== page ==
[Bull. I have been deleting just what I said I would delete, and I should have deleted more. Your pretended surprise that I would actually do what I said I would do doesn’t become you.]

At least I was clear direct and upfront about who was not being allowed to post at the talkshop and the reasons why. You have been removing comments altogether because they disagree with you. It’s all being recorded at the talkshop in real time. Any justification you thought you had for complaining about Joel being barred from posting is out of the window.

[Oh, I see, my subsequent actions after the fact mean that your banning Joel was correct and proper … ]

There was scientific content in my first reply on this thread, and it also contained a reply about the situation with Joel. Your removal of it shows who the real censor is. You are doing yourself terrible damage here. Stop now.

[Tallbloke, every post can be claimed to have scientific content, including yours. I said that I would snip things that were off-topic, which your post most assuredly was. If you (or anyone else) think your post contained actual science that has been deleted incorrectly, then post the scientific part again and we can discuss it. -w.]

So no, Rog, you were NOT snipped for holding a different scientific view, that’s a load of bulldust. You were snipped for trying to derail the conversation just as I warned you that you would be.
Censoring people who disagree with you on scientific matters is what YOU do, just as Gavin Schmidt and Tamino do. It is not what WUWT does, nor is it what I did, and it is a cowardly and underhanded action on your part.
w.

[Snip] You were snipped for trying to derail the conversation just as I warned you that you would be.[snip]
Actually I was snipped for giving a concise and logical reason why your crit of Jelbring’s paper was a non-starter. But never mind, the principle is good, so where were we?
Oh yes, solar minimum and grand minima.
Here’s our model’s 4000 year hindcast matching the TSI reconstruction from 10Be. Presumably the funded mainstream solar scientists have something as good or better than this? No?comment image

Here’s our model’s 4000 year hindcast matching the TSI reconstruction from 10Be.
Since we now know that 10Be was not the correct proxy for solar activity in the past, it is quite a feat to ‘hindcast’ the wrong behavior…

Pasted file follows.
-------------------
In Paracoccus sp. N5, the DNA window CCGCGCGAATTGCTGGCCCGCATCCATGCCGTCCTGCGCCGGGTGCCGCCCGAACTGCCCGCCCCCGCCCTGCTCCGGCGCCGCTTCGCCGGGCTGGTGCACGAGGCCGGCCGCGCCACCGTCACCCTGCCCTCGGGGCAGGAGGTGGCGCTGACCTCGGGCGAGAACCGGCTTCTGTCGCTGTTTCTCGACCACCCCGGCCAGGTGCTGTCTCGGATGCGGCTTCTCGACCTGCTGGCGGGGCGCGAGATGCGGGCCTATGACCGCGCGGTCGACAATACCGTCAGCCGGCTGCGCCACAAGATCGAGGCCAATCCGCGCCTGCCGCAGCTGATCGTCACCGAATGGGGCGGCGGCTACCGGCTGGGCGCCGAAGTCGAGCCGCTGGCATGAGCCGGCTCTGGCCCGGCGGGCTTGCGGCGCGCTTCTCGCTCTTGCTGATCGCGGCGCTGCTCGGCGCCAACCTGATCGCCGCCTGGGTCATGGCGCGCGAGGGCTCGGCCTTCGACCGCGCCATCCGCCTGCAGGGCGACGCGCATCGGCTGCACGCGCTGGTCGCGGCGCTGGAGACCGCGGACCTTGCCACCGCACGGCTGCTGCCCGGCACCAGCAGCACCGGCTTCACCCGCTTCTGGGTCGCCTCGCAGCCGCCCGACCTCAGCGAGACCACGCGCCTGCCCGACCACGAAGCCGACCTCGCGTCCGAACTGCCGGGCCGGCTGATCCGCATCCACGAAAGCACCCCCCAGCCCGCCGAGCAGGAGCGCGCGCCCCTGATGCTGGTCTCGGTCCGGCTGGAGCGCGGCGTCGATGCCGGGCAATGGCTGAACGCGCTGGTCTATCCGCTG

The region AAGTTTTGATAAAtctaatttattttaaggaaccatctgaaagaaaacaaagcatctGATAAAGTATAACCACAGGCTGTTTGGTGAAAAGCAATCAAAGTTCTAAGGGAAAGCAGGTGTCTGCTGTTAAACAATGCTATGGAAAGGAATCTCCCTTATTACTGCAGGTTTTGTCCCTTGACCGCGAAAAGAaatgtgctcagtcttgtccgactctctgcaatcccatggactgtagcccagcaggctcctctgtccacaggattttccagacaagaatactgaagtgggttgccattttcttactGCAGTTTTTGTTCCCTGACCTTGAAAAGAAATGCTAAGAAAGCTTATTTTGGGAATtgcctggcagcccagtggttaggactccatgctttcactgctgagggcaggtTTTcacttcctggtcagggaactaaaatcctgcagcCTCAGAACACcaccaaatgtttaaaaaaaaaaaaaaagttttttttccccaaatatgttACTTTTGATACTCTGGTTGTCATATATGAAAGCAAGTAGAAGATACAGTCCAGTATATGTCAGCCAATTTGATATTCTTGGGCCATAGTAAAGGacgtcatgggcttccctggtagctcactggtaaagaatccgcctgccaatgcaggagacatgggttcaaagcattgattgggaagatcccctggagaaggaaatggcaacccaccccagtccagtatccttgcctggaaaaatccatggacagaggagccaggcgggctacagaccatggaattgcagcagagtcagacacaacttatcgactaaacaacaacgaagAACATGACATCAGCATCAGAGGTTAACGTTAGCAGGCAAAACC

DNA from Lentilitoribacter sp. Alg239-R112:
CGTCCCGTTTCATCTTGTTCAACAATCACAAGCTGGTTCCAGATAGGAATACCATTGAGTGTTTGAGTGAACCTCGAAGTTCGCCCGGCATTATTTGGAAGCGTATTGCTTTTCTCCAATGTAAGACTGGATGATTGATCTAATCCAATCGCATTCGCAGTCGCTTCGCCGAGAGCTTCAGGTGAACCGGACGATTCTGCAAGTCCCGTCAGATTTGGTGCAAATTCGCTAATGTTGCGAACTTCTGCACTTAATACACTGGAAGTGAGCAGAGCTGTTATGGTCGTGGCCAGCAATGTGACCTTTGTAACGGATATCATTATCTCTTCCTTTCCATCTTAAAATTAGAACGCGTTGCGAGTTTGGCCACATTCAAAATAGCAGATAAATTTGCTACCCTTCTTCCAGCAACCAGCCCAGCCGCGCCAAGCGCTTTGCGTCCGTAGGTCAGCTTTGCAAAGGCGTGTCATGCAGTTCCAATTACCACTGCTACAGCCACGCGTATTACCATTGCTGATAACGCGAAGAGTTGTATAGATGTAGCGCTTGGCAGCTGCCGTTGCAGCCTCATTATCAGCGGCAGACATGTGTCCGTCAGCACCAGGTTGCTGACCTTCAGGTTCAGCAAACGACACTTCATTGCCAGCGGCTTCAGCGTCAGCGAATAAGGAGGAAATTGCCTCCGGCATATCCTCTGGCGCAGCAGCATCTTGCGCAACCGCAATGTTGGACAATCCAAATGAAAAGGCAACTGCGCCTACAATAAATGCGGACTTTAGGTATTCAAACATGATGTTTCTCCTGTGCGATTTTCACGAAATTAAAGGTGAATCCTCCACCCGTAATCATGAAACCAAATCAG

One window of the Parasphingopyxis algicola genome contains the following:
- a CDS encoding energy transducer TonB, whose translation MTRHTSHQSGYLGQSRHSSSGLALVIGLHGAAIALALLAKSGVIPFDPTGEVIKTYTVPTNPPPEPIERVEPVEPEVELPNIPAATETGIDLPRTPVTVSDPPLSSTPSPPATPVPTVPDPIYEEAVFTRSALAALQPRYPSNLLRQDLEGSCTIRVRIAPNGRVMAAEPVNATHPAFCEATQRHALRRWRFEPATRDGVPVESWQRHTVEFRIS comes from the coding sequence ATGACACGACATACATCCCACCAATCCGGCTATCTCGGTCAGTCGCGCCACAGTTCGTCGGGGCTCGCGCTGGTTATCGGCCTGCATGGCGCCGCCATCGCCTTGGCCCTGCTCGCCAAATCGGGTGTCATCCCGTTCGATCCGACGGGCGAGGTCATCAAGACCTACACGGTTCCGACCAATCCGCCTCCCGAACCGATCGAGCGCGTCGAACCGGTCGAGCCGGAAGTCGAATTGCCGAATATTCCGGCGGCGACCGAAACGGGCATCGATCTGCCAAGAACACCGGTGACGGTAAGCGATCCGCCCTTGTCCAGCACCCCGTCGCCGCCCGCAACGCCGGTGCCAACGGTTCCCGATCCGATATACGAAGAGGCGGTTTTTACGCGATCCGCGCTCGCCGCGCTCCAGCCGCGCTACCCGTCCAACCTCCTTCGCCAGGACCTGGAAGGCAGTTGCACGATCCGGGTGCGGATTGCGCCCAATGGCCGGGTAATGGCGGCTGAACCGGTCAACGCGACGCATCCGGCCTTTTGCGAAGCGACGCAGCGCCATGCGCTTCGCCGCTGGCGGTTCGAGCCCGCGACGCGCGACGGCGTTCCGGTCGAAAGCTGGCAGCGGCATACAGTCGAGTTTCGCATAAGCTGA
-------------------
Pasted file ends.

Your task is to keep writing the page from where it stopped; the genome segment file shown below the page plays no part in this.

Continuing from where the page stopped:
Orbital resonance in the solar system affects Earth’s climate in several ways, not solely via solar variation, so it’s not surprising to see a strong correlation between our model and 10Be based indices.

Javier

Is that Steinhilber et al., 2008 ¹⁰Be reconstruction?
If so yes, it is very surprising to see such strong correlation. Steinhilber’s 2008 reconstruction uses only NGRIP data for the 7363 BC to 850 AD period from Vonmoos et al. 2006.
The problem is that Greenland ¹⁰Be and Antarctica ¹⁰Be data must both be used to correct for differences in transport and precipitation. Steinhilber et al. 2012 reconstruction deprecated Steinhilber et al., 2008 reconstruction, and the new reconstruction by Wu et al., 2018 is even better through the use of a Bayesian approach to redate the wiggles in ¹⁰Be to match ¹⁴C data whose dating is more precise.
I recommend you update your solar reconstruction as the improvement since 2008 has been very important.

Thanks Javier. It’s the 2012 data. We haven’t got around to working with the 2018 data yet. I disagree with Leif when he says 10Be isn’t a proxy for solar activity. It’s long term variation matches the long term sunspot record reasonably well. Mind you, Leif has been trying to iron the long term solar record flat for years.

Javier

Thanks Tallbloke. Steinhilber et al. 2012 reconstruction is not ¹⁰Be data. It is ¹⁰Be + ¹⁴C, which is much better.
http://www.pnas.org/content/109/16/5967
“Here we combine different 10Be ice core records from Greenland and Antarctica with the global 14C tree ring record using principal component analysis.”
It is the one I’ve been using so far, as it is the correct approach to minimize climatic contamination. My only objection is that none of the reconstructions uses IntCal13, not even the one from 2018. So there is still significant room for improvement.
I don’t care what Leif says. He is promoting his views. The general view is that cosmogenic records, when properly corrected, represent fairly within uncertainty the past solar activity.
I am open to alternative hypotheses to explain past solar activity and climate, but to be minimally convinced I require a level of evidence that hasn’t been reached yet. Being able to predict future solar activity would be a good start.

I think the relevant cycle whereby we can predict the next solar cycle is the GB cycle
e.g.
http://iie.fing.edu.uy/simsee/biblioteca/CICLO_SOLAR_PeristykhDamon03-Gleissbergin14C.pdf